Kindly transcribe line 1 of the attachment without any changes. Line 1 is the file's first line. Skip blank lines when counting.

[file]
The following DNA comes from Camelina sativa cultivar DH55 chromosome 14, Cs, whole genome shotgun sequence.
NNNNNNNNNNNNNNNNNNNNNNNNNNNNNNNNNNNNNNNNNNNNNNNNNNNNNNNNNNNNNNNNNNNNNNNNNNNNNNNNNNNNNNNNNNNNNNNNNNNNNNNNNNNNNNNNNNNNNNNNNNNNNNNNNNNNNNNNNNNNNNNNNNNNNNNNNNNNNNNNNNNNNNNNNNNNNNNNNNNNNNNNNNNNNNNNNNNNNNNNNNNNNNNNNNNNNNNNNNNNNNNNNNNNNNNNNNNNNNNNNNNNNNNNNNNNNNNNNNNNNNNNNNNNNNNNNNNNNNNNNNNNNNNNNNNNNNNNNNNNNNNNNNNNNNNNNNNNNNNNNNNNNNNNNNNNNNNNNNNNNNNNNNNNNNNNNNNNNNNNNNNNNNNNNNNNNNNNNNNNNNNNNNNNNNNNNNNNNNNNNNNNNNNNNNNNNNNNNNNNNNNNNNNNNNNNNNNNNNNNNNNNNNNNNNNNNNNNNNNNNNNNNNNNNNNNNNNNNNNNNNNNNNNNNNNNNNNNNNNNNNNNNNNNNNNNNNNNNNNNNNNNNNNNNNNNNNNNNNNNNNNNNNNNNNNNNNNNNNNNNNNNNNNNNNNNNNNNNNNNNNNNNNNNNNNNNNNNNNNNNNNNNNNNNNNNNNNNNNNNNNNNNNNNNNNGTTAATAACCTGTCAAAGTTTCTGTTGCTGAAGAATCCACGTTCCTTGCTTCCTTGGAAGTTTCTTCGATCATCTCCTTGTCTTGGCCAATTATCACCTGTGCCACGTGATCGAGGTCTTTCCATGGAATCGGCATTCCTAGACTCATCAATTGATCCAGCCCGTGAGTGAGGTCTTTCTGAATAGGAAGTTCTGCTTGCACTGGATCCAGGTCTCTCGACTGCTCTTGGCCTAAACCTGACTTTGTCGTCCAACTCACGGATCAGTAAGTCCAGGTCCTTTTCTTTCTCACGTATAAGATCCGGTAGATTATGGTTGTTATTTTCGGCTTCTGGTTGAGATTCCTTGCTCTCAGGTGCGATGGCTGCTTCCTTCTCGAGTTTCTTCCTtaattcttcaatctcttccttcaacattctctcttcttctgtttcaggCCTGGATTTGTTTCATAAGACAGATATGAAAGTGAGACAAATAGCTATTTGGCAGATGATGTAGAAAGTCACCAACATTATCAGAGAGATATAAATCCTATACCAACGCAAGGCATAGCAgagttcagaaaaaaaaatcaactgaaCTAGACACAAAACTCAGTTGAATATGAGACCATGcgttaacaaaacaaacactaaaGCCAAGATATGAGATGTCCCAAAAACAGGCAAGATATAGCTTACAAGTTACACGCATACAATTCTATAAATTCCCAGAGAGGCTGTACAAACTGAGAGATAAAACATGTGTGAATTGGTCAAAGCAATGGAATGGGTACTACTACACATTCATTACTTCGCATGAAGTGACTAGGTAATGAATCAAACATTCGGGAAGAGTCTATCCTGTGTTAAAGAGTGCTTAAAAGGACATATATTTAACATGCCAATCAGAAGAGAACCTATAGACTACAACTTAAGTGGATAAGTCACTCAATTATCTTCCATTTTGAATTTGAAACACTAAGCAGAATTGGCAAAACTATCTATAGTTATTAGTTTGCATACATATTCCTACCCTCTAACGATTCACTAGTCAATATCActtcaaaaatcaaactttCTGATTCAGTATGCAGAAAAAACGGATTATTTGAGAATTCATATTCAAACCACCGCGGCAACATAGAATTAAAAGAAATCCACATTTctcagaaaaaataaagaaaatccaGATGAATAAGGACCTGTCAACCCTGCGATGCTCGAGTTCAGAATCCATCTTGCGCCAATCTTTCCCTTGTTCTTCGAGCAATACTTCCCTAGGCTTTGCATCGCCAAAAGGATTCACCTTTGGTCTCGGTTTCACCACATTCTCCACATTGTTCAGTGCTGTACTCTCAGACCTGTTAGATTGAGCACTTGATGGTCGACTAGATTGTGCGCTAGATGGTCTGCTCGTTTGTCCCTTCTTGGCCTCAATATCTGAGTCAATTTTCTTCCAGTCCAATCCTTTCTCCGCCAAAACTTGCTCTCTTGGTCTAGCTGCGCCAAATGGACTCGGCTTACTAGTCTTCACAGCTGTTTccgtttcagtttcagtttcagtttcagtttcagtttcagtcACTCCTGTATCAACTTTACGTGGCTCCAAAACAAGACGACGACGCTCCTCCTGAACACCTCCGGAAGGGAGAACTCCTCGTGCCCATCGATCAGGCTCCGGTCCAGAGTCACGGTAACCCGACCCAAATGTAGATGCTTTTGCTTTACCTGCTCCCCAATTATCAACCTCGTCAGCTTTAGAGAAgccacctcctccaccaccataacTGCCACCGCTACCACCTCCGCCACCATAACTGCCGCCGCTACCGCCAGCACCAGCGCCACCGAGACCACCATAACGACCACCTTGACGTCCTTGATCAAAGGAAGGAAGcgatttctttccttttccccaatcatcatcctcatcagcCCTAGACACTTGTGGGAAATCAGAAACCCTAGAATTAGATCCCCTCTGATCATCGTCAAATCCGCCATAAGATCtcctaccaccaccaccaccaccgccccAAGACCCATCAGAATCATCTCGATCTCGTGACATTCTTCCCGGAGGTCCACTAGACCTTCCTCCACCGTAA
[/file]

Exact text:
The following DNA comes from Camelina sativa cultivar DH55 chromosome 14, Cs, whole genome shotgun sequence.